The wisdom of the Chinese: their philosophy in sayings and proverbs
In the Western world someone has said: * Confucius invented wisdom," and when you find sayings of his like this one — "When you know a thing, to hold that you know it, and when you do not, to admit the fact, — this is knowledge," you are willing to allow him the title. Confucius and his greatest follower Mencius were reformers in the true sense of the word. Their whole aim was to construct personal character, and they demanded that the moral and spiritual nature should be substituted for the might of the strong. No rank was too high, no class too humble, to be taught this universal principle; and with no other personal authority than their own honest conviction, these men went forth to the demand of kings and peoples the square acceptance of its claims.
When Confucius was thirty-three years of age he visited Lao Tzu, who was then eighty- seven; and it is recorded that the great founder of Taoism was not much impressed by the younger man.
Lao Tzu was a mystic; his Wu Wei means "do nothing," the supposed meaning of which is: get in harmony with the great Spirit of things and you will be unconsciously impelled to right action — in other words, do nothing with a self- will. Confucius, on the other hand, was a practical man, a teacher of ethics, who thought by self-conscious direction one could arrive at proper action. To Lao Tzu, Confucius seemed a materialist, so it is not strange that the young man did not impress the older one.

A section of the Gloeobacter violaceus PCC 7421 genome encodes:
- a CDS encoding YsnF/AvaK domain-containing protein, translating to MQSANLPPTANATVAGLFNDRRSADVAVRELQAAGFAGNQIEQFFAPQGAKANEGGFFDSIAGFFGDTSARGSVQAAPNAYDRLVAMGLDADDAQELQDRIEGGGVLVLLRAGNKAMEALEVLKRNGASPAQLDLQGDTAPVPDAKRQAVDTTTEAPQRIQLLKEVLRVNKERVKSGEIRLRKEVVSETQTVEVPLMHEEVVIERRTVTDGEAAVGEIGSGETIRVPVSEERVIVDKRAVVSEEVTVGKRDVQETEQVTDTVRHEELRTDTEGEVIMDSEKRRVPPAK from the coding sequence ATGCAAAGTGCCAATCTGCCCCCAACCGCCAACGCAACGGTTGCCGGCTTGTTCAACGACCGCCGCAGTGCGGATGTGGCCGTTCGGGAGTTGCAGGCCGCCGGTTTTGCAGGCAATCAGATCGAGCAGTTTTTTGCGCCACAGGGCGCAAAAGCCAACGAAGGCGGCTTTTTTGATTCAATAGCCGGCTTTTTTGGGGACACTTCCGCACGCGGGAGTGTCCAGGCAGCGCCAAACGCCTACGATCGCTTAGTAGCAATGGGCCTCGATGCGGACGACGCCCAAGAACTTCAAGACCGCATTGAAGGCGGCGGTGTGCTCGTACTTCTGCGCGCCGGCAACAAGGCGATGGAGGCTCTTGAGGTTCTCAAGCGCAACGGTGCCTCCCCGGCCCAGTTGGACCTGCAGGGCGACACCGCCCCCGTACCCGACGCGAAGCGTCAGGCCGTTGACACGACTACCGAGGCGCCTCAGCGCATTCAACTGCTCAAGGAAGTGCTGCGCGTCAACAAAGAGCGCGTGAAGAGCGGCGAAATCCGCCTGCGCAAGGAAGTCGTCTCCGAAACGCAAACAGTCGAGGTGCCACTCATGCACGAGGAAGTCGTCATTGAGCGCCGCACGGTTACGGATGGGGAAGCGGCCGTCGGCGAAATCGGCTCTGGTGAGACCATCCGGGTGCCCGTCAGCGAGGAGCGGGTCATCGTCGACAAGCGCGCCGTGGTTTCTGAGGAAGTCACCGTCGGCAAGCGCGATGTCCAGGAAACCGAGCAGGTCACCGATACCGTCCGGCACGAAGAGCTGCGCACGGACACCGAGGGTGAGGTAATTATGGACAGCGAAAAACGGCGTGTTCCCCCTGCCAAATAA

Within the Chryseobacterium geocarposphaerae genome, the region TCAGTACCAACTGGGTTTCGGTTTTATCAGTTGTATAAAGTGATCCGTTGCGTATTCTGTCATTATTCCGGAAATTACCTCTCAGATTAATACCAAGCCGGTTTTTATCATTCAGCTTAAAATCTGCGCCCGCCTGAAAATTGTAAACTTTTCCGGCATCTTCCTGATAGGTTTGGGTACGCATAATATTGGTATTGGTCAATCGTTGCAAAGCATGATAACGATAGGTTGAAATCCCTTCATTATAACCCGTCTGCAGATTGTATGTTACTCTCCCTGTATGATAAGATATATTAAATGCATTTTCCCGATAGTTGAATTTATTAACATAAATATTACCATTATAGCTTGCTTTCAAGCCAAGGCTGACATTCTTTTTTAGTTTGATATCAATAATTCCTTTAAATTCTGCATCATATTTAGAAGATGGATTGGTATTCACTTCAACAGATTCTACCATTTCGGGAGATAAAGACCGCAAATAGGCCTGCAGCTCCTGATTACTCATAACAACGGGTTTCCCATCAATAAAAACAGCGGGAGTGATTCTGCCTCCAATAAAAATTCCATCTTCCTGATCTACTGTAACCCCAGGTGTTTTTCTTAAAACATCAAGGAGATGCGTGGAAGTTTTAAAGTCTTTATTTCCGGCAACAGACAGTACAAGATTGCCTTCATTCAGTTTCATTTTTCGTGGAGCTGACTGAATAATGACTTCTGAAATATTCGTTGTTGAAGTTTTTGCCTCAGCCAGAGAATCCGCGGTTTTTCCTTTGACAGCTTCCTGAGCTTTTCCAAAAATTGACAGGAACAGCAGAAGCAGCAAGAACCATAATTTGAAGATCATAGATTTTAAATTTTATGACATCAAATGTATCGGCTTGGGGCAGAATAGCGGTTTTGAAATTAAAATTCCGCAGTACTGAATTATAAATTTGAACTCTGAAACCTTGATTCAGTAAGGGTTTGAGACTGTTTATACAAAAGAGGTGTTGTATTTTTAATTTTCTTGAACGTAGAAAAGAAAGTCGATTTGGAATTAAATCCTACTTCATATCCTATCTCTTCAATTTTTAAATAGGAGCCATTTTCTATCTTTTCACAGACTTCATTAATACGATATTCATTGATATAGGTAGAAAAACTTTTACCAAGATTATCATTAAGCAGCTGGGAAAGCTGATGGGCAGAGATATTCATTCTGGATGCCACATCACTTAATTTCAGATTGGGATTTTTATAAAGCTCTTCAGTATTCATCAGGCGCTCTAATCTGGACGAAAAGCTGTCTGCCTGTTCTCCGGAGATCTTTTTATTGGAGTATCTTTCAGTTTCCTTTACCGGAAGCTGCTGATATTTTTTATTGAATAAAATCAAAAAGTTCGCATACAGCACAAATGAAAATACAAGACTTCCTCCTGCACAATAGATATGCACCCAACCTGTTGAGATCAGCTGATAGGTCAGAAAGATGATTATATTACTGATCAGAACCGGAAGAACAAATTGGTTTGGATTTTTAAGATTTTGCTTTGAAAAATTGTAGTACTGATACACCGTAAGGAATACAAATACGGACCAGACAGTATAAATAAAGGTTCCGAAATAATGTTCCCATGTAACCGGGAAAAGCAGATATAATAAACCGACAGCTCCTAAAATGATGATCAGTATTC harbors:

Both these great men, though they differ in method, are the substance of the Chinese consciousness, the race mold or type; they have left their mark upon their people. They were illumined men, lighted with the spirit to see and do right. They had the power to make clear the path for others; they went about introducing the noble thoughts that lead to the higher life, and they inspired true confidence by practicing what they preached. Both sages inspired great followers; the great exponent of Confucius was Mencius, who proved
himself worthy of his master; the great exponent of the doctrines of Lao Tzu was Chuang Tzu^ himself a mystic, and by nature fitted for the interpretation of the mystical teachings of the Tao which could be translated as " Way,' — meaning the spiritual "Way'* or path trodden by those having close contact with nature. Lao Tzu said: *' Go back to Mother Nature, for lying on her bosom, you will be guided on the proper way."
Confucius: Analects 21
Confucius: The Doctrine Of The Mean, 39
Confucius: Great Learning 6 1
Mencius: The Real Man 6j
Lao Tzu: Tao-teh-king 85
Lao Tzu: Wu-wei Loi
Lao Tzu: Precepts And Sayings Ill
Chuang Tzu 1 23
Yang Chu 137
Kang-hsl's Sacred Edict 1 45
Kuan-yi-wu; Yu Tse; Tse-chan 1 49
The Poetry Of The Chinese 1 55
Proverbs And Maxims I7i
Moral Maxims 1 83
Bibliography And Sources 207
- Author: Brain Brown
- Publication date:1920
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